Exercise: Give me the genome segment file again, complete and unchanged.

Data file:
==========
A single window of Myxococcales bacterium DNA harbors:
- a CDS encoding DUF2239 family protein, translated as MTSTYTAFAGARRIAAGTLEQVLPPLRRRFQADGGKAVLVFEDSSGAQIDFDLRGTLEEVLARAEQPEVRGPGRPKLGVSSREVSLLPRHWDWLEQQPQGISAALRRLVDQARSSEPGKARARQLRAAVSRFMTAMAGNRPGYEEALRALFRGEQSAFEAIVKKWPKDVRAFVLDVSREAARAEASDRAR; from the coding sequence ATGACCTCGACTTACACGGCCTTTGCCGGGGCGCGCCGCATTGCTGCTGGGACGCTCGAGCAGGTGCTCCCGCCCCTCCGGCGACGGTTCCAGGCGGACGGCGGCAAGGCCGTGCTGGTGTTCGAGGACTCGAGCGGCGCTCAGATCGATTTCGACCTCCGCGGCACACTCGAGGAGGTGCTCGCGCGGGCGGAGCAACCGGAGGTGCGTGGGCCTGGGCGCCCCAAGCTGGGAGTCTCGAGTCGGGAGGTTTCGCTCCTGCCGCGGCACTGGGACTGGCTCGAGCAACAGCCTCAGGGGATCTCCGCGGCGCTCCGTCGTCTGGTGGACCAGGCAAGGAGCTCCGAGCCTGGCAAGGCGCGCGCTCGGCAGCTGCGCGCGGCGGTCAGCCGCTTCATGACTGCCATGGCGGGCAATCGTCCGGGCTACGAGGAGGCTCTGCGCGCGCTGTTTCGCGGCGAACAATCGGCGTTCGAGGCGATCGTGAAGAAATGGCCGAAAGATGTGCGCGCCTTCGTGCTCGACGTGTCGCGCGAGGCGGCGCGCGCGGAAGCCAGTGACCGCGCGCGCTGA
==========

A single window of Myxococcales bacterium DNA harbors:
- a CDS encoding DUF2239 family protein, translated as MTSTYTAFAGARRIAAGTLEQVLPPLRRRFQADGGKAVLVFEDSSGAQIDFDLRGTLEEVLARAEQPEVRGPGRPKLGVSSREVSLLPRHWDWLEQQPQGISAALRRLVDQARSSEPGKARARQLRAAVSRFMTAMAGNRPGYEEALRALFRGEQSAFEAIVKKWPKDVRAFVLDVSREAARAEASDRAR; from the coding sequence ATGACCTCGACTTACACGGCCTTTGCCGGGGCGCGCCGCATTGCTGCTGGGACGCTCGAGCAGGTGCTCCCGCCCCTCCGGCGACGGTTCCAGGCGGACGGCGGCAAGGCCGTGCTGGTGTTCGAGGACTCGAGCGGCGCTCAGATCGATTTCGACCTCCGCGGCACACTCGAGGAGGTGCTCGCGCGGGCGGAGCAACCGGAGGTGCGTGGGCCTGGGCGCCCCAAGCTGGGAGTCTCGAGTCGGGAGGTTTCGCTCCTGCCGCGGCACTGGGACTGGCTCGAGCAACAGCCTCAGGGGATCTCCGCGGCGCTCCGTCGTCTGGTGGACCAGGCAAGGAGCTCCGAGCCTGGCAAGGCGCGCGCTCGGCAGCTGCGCGCGGCGGTCAGCCGCTTCATGACTGCCATGGCGGGCAATCGTCCGGGCTACGAGGAGGCTCTGCGCGCGCTGTTTCGCGGCGAACAATCGGCGTTCGAGGCGATCGTGAAGAAATGGCCGAAAGATGTGCGCGCCTTCGTGCTCGACGTGTCGCGCGAGGCGGCGCGCGCGGAAGCCAGTGACCGCGCGCGCTGA